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10 Tips For Planning Your Own Race

turkey trotPlanning my own race became a necessity when I lived in a place where women were banned from long distance street races. There are more and more female runners in Djibouti though they tend to be expatriates, and they only run in one race a year, a race sponsored by the French military. There are races sponsored by the US military, but as a non-diplomat and non-soldier, I rarely hear about them on time and might not be able to gain access to the restricted areas anyway.

At first I found this frustrating and limited, but I’ve come to appreciate what running alone requires and what it contributes to my life. It requires a boldness I don’t normally associate with my timid, introverted self. It contributes an inner strength and confidence.

I ran my own half-marathon a year ago and am currently training for my own 5k, attempting to shave three minutes off my PR (personal record) and run 24:15.

Here are ten tips for planning your own race that I learned during last year’s half marathon.

  • Plan Your Own Race 1 of 11
    run your own race
  • Enlist Support 2 of 11
    enlist-support1

    For safety, accountability, and motivation you will need support. Make sure someone knows where you are and when to expect you back. It is too easy to slouch on your own race, even to skip it. Tell someone your plan and your goal. Ask them to inquire about your training and about race day.

  • Take it Seriously 3 of 11
    serious-runner

    Just because you are the only runner doesn't mean it isn't a serious race. Don't be embarrassed to tell people about it or to go all out.

    *image via Wikipedia

  • Map It Out 4 of 11
    map-it-out

    No one is going to mark the course for you, so you need to know how long it is and where to turn and when to turn back, if it is an out and back course. Try to get as accurate a measurement as possible and then choose to believe it is dead-on.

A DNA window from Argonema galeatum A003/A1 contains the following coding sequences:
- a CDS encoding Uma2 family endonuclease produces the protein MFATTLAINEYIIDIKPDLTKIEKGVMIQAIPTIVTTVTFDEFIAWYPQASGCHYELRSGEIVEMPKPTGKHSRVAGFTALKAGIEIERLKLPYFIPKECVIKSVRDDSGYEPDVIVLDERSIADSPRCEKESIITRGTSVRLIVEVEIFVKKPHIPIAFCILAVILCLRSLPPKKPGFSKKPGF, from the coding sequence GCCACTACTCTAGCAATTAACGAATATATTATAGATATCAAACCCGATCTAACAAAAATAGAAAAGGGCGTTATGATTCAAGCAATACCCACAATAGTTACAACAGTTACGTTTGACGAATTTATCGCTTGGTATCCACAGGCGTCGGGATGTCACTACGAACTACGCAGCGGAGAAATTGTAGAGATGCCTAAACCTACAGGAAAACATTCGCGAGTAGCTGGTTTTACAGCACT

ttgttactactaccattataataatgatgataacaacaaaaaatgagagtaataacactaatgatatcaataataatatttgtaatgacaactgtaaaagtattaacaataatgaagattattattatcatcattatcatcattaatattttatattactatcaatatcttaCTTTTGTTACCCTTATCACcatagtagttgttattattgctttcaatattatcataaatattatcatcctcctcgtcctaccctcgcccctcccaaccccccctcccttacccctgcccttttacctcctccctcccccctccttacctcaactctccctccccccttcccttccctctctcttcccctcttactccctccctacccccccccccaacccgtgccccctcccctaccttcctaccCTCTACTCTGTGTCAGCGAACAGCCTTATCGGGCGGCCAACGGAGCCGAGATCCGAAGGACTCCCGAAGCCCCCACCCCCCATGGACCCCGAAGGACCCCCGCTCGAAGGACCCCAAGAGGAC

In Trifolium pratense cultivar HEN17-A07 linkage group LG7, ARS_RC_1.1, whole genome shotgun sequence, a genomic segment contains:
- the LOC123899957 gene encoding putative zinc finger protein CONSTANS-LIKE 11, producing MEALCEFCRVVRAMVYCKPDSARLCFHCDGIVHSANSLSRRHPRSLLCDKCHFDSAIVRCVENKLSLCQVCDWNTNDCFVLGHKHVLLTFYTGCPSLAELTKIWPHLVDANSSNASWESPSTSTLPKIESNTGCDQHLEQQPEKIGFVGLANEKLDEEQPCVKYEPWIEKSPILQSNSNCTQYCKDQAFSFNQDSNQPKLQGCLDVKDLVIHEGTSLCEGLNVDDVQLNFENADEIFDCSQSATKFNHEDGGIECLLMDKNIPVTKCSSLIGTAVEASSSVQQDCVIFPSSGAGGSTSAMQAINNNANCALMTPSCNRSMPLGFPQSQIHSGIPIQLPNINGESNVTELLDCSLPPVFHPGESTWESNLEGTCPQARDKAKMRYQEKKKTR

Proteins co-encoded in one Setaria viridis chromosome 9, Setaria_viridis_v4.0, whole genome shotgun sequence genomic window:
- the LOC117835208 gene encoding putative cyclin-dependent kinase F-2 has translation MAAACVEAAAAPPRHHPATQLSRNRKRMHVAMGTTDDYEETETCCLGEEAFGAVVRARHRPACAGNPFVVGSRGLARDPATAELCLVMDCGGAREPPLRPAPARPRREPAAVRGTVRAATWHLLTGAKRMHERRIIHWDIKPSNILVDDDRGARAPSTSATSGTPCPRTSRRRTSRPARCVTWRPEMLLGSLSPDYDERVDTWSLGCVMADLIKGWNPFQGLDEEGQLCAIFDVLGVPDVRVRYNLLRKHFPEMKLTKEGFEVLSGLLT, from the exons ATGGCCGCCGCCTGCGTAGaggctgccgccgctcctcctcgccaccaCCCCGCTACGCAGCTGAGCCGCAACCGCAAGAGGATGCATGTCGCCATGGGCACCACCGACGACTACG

*image via pixabay

  • Hydrate 5 of 11
    hydration

    There won't be crowded water stops to trip you up during this race but that also means there won't be water. Carry what you need or stash bottles ahead of time. Plan your route to go by trash bins so you avoid littering. No race volunteers will be around to clean up your mess.

    *image via Flickr

  • Plan Your Carbs 6 of 11
    bananas

    Unless you bring it or have a friend waiting for you at designated spots, there will be no GU packets or platters of sliced bananas. Know what your body needs and pin packets to the inside of your shorts or slip them into the pockets on your hydration pack. I like to tuck halved bananas into my fuel belt.

    *image via Wikimedia

  • Run With Purpose 7 of 11
    run-with-purpose1

    Are you running your own race because women aren't welcome? Because race costs have skyrocketed? Because you live far from races? Because you enjoy the peace and quiet but want to run fast?

  • Make a Bib 8 of 11
    race-bib

    Instead of a number, write in big black marker why you are racing. I once ran with "Djibouti" pinned to my back (I just wanted to hear people try to pronounce it) and I know a woman who ran in Djibouti with the puffy painted message: Women Can Run Too.

    *image via Flickr

  • Run Hard 9 of 11
    run-all-out

    Race it. Push. You are your only competitor. Either you win or lose. There is no middle of the pack finish to hide behind. There is no runner pounding at your heels to make you push. There is no runner up ahead you can fight to reel in. Dig deep and discover your own strength. Draw it out and lay it down on the pavement. All out. 

    *image via Wikipedia

  • Reward Yourself 10 of 11
    reward-yourself

    Tell people about your PR or that you raced and enjoy their congratulations. Or their strange looks, they mean you are fit and strong and creative. Treat yourself to a massage or a gigantic chocolate banana smoothie. Go to a movie (stretch while you sit), sleep late for a week while your body recovers.

    *image via Wikipedia

  • Thank Your Team 11 of 11
    support-team1

    Thank the wonderful people who helped you and cheered you on (or slept through the race but believed in you through their dreams). Then start planning your next race.

(If you plan on trying your own or if you have in the past, I would love to hear about your experience in the comments.)

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